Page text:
As of 1 July 2012, all holders of Environmental Protection Licences (EPLs) in NSW must provide public access to monitoring data recorded under each EPL that they hold.
The requirements for complying with this new obligation are set out in the Environmental Guidelines: Requirements for publishing pollution monitoring data (EPA Guidelines), which were recently issued by the NSW Environment Protection Authority (EPA). The overall emphasis is on providing the data in a meaningful way that is easy for the general public to understand. Assessing how best to do this will vary for each licence holder and will require careful consideration.
The new obligation
The recent Protection of the Environment Legislation Amendment Act 2011 (NSW) introduced several changes to the Protection of the Environment Operations Act 1997 (NSW) (POEO Act) (see our update dated 7 March 2012), including the new requirement that all holders of EPLs must make the monitoring data recorded under their EPL publicly available either by:
- Publishing the monitoring data in a prominent location on the licensee's website; or
- If the licensee does not have a website, providing the pollution monitoring data at no charge to any person who requests it.
There are penalties for not publishing or making available monitoring results and for making available or providing false or misleading results. The penalty for supplying false or misleading information about asbestos waste or hazardous waste is up to $1,500 for an individual and $5,000 for a corporation. For any other waste the penalty is up to $750 for an individual and $1,500 for a corporation.
The reporting obligations came into force on 31 March 2012. However, the POEO Act provides for a three-month transition period, meaning that holders of EPLs have until 1 July 2012 to comply.
What must be reported?
The EPA Guidelines specify that the monitoring data that must be published and/or made available on request is "any data that is obtained as a result of a monitoring condition on an EPL that relates to air, water, noise and/or land pollution. ...limited to data that relates to pollutants generated, discharged or emitted from the licensed premises." It must be based on the sampling or monitoring points identified in the EPL.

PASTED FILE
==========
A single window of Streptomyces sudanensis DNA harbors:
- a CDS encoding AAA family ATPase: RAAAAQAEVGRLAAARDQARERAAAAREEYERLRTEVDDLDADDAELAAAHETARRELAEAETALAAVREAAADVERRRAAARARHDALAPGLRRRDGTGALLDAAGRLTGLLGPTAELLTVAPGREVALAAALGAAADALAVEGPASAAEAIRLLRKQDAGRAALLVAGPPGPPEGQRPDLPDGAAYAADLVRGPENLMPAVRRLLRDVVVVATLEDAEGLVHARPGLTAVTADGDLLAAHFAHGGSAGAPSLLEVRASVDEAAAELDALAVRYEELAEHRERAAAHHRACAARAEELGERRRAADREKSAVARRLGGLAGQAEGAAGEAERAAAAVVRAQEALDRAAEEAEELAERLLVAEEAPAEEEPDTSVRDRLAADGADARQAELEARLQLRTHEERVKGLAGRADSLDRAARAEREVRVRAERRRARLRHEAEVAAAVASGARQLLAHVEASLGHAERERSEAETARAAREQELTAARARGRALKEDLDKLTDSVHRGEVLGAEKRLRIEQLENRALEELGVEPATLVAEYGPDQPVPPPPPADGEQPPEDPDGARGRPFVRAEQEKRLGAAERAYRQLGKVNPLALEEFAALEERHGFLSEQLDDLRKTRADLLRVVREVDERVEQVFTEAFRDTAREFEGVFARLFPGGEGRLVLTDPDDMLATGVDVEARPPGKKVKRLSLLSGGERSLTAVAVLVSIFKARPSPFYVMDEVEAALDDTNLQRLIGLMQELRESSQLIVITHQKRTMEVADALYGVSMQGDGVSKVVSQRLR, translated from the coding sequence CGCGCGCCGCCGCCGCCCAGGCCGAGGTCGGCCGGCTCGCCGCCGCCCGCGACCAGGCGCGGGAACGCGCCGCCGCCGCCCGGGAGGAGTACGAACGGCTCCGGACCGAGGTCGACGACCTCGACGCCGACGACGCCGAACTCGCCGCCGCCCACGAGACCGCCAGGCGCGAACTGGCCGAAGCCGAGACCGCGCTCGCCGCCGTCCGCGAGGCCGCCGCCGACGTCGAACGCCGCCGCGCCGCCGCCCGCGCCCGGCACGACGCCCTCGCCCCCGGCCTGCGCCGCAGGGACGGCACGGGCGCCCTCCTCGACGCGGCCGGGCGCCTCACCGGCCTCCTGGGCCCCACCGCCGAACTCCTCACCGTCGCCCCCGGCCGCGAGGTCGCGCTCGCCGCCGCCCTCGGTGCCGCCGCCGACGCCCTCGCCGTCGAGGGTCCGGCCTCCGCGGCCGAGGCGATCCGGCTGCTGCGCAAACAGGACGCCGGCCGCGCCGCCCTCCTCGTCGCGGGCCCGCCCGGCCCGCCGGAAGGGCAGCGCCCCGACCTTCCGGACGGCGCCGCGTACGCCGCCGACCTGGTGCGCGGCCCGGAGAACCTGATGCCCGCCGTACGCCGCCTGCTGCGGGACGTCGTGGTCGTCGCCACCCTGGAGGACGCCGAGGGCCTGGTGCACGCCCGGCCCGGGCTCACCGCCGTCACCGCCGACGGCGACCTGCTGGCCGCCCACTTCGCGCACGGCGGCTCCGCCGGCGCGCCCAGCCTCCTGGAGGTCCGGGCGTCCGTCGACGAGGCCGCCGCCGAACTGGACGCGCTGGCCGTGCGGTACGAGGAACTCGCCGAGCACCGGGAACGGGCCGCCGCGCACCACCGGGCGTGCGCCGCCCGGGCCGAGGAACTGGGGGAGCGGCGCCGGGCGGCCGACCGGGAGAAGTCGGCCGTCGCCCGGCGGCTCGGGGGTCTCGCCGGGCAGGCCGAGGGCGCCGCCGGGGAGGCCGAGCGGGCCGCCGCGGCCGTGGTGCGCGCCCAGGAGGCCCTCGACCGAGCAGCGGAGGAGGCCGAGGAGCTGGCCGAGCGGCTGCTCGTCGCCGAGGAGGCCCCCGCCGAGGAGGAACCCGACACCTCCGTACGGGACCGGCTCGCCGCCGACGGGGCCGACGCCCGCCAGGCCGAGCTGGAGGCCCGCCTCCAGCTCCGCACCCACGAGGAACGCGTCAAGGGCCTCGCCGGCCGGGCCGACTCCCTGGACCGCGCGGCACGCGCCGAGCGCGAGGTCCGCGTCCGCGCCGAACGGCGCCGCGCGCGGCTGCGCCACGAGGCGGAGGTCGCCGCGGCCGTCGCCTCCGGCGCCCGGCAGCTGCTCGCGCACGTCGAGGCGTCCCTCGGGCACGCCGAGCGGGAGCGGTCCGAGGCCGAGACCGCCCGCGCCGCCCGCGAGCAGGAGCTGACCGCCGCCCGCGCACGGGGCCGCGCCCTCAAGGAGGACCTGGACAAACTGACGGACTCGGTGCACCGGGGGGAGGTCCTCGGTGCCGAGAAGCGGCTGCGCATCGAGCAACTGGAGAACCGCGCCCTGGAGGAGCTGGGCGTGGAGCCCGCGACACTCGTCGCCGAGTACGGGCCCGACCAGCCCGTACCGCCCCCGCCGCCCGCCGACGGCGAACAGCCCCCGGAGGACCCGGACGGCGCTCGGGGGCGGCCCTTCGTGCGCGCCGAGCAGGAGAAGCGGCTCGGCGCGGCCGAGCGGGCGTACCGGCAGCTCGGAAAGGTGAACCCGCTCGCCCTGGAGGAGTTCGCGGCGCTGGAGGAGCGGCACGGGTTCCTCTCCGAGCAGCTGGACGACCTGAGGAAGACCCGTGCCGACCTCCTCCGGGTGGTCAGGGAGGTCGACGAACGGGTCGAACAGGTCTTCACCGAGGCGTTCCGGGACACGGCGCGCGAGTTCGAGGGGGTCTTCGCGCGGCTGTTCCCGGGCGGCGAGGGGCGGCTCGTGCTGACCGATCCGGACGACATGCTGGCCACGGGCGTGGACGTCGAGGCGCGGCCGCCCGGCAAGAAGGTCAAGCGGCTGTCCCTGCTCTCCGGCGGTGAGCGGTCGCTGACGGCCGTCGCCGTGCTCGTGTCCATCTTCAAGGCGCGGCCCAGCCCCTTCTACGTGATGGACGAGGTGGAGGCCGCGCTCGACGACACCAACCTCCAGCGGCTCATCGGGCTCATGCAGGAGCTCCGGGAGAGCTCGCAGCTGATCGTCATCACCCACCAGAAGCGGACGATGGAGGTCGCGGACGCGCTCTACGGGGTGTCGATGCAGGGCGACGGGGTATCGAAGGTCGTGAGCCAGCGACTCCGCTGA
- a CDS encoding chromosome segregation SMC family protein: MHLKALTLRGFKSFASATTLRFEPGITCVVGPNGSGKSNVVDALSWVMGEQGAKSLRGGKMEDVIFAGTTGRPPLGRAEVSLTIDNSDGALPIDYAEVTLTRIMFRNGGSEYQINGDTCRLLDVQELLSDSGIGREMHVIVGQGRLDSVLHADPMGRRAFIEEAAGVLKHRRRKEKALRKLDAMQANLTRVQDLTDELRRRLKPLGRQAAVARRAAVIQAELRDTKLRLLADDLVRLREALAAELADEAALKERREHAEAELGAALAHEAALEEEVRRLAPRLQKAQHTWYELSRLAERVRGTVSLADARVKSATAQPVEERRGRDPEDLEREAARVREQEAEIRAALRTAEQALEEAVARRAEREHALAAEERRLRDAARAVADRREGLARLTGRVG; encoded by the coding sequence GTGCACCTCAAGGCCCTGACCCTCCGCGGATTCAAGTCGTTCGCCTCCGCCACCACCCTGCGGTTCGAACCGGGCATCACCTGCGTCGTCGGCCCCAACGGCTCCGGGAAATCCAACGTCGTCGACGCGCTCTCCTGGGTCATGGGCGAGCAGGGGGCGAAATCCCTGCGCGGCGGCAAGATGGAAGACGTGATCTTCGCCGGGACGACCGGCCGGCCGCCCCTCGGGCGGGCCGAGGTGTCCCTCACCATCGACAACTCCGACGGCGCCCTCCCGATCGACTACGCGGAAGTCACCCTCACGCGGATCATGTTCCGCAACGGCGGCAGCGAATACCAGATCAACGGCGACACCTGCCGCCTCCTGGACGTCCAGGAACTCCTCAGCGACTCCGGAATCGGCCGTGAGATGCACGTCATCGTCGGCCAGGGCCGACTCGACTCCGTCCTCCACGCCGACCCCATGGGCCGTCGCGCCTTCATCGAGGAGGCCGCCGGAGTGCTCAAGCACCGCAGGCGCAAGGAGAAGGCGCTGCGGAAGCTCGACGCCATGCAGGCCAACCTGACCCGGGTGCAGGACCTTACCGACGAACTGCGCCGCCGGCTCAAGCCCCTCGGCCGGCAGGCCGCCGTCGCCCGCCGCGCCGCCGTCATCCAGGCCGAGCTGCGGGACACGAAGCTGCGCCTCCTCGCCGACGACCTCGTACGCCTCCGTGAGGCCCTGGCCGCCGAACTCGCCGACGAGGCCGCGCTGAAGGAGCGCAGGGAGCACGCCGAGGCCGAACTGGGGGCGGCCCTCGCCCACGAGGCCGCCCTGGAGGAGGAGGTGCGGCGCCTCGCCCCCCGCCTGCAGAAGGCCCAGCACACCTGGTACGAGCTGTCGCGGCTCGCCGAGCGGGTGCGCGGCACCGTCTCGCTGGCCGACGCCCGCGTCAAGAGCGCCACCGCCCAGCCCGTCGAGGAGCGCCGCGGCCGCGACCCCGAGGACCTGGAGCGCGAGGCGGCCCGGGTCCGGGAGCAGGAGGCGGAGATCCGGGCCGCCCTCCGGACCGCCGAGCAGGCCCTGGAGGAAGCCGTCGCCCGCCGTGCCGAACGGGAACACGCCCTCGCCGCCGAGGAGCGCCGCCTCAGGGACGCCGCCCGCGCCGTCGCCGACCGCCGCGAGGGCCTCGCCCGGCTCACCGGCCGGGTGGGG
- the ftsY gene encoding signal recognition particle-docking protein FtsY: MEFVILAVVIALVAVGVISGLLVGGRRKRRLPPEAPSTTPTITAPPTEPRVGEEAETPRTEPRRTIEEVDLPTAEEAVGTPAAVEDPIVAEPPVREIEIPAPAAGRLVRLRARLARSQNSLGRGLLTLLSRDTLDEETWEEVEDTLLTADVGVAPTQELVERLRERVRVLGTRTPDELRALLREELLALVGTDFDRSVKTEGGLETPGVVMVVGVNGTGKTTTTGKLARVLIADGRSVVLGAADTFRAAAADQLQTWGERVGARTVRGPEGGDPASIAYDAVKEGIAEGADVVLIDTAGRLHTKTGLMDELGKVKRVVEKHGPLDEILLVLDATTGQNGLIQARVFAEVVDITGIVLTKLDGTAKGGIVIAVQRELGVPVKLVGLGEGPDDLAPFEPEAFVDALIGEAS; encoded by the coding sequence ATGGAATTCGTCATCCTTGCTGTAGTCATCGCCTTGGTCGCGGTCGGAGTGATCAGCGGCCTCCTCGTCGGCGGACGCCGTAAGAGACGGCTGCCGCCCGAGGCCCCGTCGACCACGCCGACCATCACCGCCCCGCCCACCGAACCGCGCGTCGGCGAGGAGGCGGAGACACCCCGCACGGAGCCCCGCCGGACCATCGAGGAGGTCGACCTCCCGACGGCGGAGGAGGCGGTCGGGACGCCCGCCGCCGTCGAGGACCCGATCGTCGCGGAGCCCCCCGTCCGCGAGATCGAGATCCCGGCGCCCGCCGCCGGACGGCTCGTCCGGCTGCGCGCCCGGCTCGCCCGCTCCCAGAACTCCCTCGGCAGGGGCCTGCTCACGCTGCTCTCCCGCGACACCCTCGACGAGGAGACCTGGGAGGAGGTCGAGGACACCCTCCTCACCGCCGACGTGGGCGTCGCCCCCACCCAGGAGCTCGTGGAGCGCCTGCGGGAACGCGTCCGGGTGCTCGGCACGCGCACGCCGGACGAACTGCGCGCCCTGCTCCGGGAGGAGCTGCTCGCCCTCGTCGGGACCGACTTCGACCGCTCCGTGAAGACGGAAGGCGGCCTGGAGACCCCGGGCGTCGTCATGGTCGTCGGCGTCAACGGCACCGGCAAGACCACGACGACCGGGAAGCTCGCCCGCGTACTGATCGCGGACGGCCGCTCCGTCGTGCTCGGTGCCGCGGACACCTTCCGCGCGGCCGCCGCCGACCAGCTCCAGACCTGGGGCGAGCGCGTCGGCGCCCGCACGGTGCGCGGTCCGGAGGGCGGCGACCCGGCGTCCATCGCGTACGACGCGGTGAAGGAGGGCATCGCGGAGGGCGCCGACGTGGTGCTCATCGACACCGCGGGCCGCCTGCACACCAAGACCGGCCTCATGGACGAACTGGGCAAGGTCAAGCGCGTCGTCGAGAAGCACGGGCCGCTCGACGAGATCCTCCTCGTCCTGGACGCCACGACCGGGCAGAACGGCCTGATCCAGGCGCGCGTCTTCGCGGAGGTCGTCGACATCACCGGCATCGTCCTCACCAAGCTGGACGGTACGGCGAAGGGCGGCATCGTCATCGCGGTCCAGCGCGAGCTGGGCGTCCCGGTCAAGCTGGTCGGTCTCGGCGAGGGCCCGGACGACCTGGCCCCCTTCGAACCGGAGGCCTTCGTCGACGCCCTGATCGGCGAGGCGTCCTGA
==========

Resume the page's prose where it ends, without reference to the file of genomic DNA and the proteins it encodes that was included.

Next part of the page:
The data published must include:
- A meaningful summary of the monitoring data (for each monitoring location and pollutant) on at least a monthly basis
- If applicable, information regarding when and to what extent the pollutant discharge or emission limits specified in the EPL were not met and why.
Additional information such as the EPL number and licensee's name and address must also be published with the pollution monitoring data to provide appropriate context and ensure that the data can be understood and correctly interpreted by the general public. A complete list of this additional information is set out in the EPA Guidelines.
When must it be reported?
The requirement to publish or provide monitoring data commences on 31 March 2012. However, there is a transitional period for complying with this requirement in the POEO Act. This provides that data obtained for monitoring conducted from 31 March 2012 must be published or provided as specified in the EPA Guidelines by 1 July 2012. The data must be made available for four years (for data obtained after 31 March 2012).
The POEO Act requires that publication of the monitoring data must be made within 14 days of the licensee obtaining monitoring data. This allows 14 days for all of the results to be collated into a meaningful summary for publication on a website, or provision to any person who requests it.
How must it be reported?
The POEO Act provides that monitoring data must be either published on a prominent location on the licensee's website or provided to any person who requests it in writing in the form preferred by the requester.
The EPA Guidelines require that the data must be published or provided in a format that is easy for the general public to understand and that table formats must be used. The EPA Guidelines offer various examples of the way in which monitoring data can be presented in table form.
The new requirements impose strict obligations on all holders of EPLs.
A failure to comply with these obligations will be an offence under the POEO Act and could result in the imposition of hefty fines as well as adverse publicity and reputational impacts.
It is therefore important that companies holding EPLs review and consider the EPA Guidelines, and establish processes for publishing all monitoring data recorded under each EPL that comply with both the POEO Act and the requirements of the EPA Guidelines. The EPA is welcoming questions and comments on the Guidelines, and will be reviewing them in 12 months. You should let the EPA know of any practical problems you encounter so it can be considered in the review.
If you would like further information about the potential impacts of the new reporting requirements on your operations, please contact us.
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